"It's easy to imagine better cars and homes and aircraft of the future--but it's hard to imagine a finer radio than the new Brunswick for 1931!"
In the fall of 1930, Brunswick Radio ran a striking series of ads for its new Futura radio. (Click each image to see a larger version.) The ads explicitly promised customers easy tuning and a radio that wouldn't soon be obsolete either stylistically or technically. But what they were really selling was the future, portrayed in brightly colored, highly stylized illustrations, against which the supposedly up-to-date radio cabinet looks, at least to 21st-century eyes, rather stodgy and old-fashioned.
At the same time that they built excitement about great things to come, the ads promised a sense of stability: "lasting enjoyment in this changing world" and a chance to experience the orderliness and predictability of a future of "simplified and centralized control." In the early 20th century, many Americans longed for what the historian John M. Jordan in his book Machine-Age Ideology: Social Engineering and American Liberalism, 1911-1939 called "kinetic change made stable." Social and political theorists offered their own glamorous visions of how that paradoxical state could be achieved. And so did advertisers pushing consumer products.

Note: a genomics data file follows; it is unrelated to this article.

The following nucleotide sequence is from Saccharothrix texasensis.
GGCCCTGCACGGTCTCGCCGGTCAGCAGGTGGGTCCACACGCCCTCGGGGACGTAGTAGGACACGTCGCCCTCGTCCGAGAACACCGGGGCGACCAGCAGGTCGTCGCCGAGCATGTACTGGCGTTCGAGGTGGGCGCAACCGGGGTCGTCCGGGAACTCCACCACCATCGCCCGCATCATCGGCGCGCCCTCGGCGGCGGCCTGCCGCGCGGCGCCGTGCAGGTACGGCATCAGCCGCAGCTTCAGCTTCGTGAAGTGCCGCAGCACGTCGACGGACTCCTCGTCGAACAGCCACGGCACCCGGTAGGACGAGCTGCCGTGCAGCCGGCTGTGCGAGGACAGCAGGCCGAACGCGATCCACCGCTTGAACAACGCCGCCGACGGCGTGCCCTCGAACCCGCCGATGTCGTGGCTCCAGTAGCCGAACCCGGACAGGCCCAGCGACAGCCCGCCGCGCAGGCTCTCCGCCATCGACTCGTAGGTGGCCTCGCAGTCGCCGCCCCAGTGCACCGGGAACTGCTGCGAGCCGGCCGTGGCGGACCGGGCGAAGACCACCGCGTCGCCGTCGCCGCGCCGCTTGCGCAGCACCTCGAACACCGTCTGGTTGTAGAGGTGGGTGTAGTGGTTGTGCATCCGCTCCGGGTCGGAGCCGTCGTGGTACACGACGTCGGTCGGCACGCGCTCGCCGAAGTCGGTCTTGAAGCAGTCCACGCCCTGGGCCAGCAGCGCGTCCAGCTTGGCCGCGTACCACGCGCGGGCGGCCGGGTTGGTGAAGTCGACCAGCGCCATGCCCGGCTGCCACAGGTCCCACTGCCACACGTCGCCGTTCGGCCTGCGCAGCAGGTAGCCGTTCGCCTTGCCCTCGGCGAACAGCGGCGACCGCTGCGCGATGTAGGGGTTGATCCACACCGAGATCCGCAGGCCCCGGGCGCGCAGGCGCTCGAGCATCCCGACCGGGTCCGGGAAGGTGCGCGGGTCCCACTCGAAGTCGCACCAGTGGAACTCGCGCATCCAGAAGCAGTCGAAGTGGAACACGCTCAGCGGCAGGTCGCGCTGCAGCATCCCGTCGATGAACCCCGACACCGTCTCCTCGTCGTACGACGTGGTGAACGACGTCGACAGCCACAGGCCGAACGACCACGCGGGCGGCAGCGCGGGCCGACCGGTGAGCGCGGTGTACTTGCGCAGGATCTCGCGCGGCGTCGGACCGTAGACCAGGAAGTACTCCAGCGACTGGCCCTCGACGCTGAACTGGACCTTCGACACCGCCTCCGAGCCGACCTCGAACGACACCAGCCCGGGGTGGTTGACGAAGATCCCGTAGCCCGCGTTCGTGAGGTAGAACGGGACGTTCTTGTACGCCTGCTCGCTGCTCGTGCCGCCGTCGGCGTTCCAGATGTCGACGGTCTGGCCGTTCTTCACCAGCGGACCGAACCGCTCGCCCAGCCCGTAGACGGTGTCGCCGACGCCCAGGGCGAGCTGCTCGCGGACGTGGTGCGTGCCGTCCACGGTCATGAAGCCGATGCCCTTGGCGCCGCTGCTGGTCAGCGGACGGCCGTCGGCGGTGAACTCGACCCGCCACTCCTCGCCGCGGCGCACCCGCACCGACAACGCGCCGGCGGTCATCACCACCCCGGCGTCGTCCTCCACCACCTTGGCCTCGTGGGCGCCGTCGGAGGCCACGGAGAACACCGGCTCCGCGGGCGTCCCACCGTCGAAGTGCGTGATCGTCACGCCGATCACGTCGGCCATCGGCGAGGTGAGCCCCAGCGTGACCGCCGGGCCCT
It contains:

In the Brunswick ads, this ideal of technocratic control becomes a metaphor for a new-fangled radio dial.
"When a hundred thousand automobiles speed along the elevated highways of the City of the Future, engineers predict that the whole traffic system will operate as a single unit--under the control of one man's hand. The future of mechanism, they say, lies inevitably along the path of simplified and centralized control....
Experience the ease of centralized control by asking your Brunswick dealer to let you try the Uni-Selector."